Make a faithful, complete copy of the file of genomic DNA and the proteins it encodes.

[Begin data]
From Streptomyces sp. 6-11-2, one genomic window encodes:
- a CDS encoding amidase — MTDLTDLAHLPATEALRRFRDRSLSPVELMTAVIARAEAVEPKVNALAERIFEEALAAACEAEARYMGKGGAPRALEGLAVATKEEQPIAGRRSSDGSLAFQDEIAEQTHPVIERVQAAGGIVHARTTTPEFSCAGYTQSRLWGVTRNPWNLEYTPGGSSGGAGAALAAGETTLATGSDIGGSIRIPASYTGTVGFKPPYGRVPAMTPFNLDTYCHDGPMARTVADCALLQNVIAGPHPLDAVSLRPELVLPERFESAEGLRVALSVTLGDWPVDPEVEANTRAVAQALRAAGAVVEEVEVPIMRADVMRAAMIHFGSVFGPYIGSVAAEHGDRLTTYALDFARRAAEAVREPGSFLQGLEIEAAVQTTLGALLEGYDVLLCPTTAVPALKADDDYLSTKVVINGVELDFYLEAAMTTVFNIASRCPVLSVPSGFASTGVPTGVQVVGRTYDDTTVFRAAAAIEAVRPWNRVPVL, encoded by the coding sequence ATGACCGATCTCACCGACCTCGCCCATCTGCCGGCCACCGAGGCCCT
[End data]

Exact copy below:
From Streptomyces sp. 6-11-2, one genomic window encodes:
- a CDS encoding amidase — MTDLTDLAHLPATEALRRFRDRSLSPVELMTAVIARAEAVEPKVNALAERIFEEALAAACEAEARYMGKGGAPRALEGLAVATKEEQPIAGRRSSDGSLAFQDEIAEQTHPVIERVQAAGGIVHARTTTPEFSCAGYTQSRLWGVTRNPWNLEYTPGGSSGGAGAALAAGETTLATGSDIGGSIRIPASYTGTVGFKPPYGRVPAMTPFNLDTYCHDGPMARTVADCALLQNVIAGPHPLDAVSLRPELVLPERFESAEGLRVALSVTLGDWPVDPEVEANTRAVAQALRAAGAVVEEVEVPIMRADVMRAAMIHFGSVFGPYIGSVAAEHGDRLTTYALDFARRAAEAVREPGSFLQGLEIEAAVQTTLGALLEGYDVLLCPTTAVPALKADDDYLSTKVVINGVELDFYLEAAMTTVFNIASRCPVLSVPSGFASTGVPTGVQVVGRTYDDTTVFRAAAAIEAVRPWNRVPVL, encoded by the coding sequence ATGACCGATCTCACCGACCTCGCCCATCTGCCGGCCACCGAGGCCCT